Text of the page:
John Stonestreet and Roberto Rivera: Once Again, Supreme Court Chooses to Reject Anti-Christian Animus

Aaron and Melissa Klein, former owners of Sweet Cakes by Melissa bakery in Oregon, speak at the Values Voter Summit in Washington, D.C. September 26, 2014. | (Photo: Family Research Council/Carrie Russell)

The past twelve months have been anything but a cake walk for religious bakers. First, we had the seven year fight of Masterpiece Cakeshop’s Jack Phillips that initially led to a victory at the Supreme Court, only to be followed by ongoing harassment by Colorado officials and a transgender activist. They seem intent on proving that they really are driven by animus.

Then there’s the recent story about a bakery in Ohio that was targeted for protests and slander. They were just awarded $11 million by a jury after Oberlin College officials were shown to have instigated their students to believe that the owners of the bakery were racists.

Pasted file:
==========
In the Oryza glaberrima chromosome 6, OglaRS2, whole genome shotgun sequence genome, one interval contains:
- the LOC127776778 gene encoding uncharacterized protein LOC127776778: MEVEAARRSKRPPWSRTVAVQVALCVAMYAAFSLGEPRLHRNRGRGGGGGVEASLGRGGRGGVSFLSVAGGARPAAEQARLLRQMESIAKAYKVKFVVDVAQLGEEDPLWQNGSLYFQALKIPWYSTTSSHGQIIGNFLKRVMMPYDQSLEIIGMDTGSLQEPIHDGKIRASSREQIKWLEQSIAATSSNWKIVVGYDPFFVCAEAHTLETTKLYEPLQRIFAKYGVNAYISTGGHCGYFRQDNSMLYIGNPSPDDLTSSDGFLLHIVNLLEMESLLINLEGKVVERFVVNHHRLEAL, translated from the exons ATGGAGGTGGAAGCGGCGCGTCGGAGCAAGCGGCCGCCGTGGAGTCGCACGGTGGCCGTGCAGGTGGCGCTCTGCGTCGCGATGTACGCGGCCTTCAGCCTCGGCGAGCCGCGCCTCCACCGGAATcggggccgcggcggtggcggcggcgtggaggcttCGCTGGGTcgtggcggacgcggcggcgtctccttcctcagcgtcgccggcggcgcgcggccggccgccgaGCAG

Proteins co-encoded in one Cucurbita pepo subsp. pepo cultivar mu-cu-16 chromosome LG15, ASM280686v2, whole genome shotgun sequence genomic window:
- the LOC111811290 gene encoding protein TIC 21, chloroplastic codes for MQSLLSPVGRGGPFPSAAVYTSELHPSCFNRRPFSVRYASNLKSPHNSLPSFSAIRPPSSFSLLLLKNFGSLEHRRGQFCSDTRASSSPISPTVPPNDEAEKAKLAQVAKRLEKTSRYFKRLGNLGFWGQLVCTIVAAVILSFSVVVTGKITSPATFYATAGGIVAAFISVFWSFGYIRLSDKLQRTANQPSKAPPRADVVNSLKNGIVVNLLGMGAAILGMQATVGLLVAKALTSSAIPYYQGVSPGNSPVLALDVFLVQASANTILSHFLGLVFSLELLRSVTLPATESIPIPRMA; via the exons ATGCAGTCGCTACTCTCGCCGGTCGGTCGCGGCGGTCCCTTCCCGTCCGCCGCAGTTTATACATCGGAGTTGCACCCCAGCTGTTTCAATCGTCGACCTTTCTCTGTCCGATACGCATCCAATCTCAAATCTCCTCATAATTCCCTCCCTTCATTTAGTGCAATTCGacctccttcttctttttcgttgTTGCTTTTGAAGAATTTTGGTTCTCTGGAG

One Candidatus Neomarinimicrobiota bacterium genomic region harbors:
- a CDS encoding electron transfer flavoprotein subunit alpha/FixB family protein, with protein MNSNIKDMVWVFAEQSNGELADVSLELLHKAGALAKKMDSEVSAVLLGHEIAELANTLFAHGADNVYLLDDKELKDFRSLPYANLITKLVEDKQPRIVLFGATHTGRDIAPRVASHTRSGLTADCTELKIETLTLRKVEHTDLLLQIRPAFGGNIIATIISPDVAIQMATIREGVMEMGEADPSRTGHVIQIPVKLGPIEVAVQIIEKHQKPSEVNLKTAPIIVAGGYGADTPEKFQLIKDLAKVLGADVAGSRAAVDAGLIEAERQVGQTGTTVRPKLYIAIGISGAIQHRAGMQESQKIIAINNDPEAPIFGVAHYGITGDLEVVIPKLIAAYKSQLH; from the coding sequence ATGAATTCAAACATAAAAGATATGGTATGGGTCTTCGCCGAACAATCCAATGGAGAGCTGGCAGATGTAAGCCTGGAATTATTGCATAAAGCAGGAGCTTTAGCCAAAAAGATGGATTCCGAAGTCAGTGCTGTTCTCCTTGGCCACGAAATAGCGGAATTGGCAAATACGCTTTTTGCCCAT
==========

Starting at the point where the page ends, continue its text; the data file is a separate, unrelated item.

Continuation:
Finally, on Monday, the Supreme Court gave what is, to many, an unexpected kind of victory to Melissa and Aaron Klein, the owners of “Sweet Cakes by Melissa” in Gresham, Oregon.

Now technically, the Court didn’t rule in their favor. The justices instead declined to hear the case, telling Oregon’s courts to rethink their ill-treatment of the Kleins in light of the Masterpiece Cakeshop decision.

The Klein’s ordeal began back in 2013 when Rachel Bowman-Cryer visited their Oregon bakery to order a wedding cake for her upcoming wedding to her partner, Laurel. The Kleins told Bowman-Cryer that their religious beliefs wouldn’t allow them to fill that request.

Seven months after the visit, Bowman-Cryer and her partner filed a complaint with Oregon’s Bureau of Labor and Industries. The administrative law judge appointed by the then-Labor Commissioner, Brad Avakian, sided with Bowman-Cryer and her partner and awarded them $135,000 in damages.

The ruling was then reviewed by Avakian who, even before his Bureau filed a formal complaint against the Kleins, publicly stated “Everyone has a right to their religious beliefs, but that doesn’t mean they can disobey laws already in place.”

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SOURCE: Christian Post, John Stonestreet and Roberto Rivera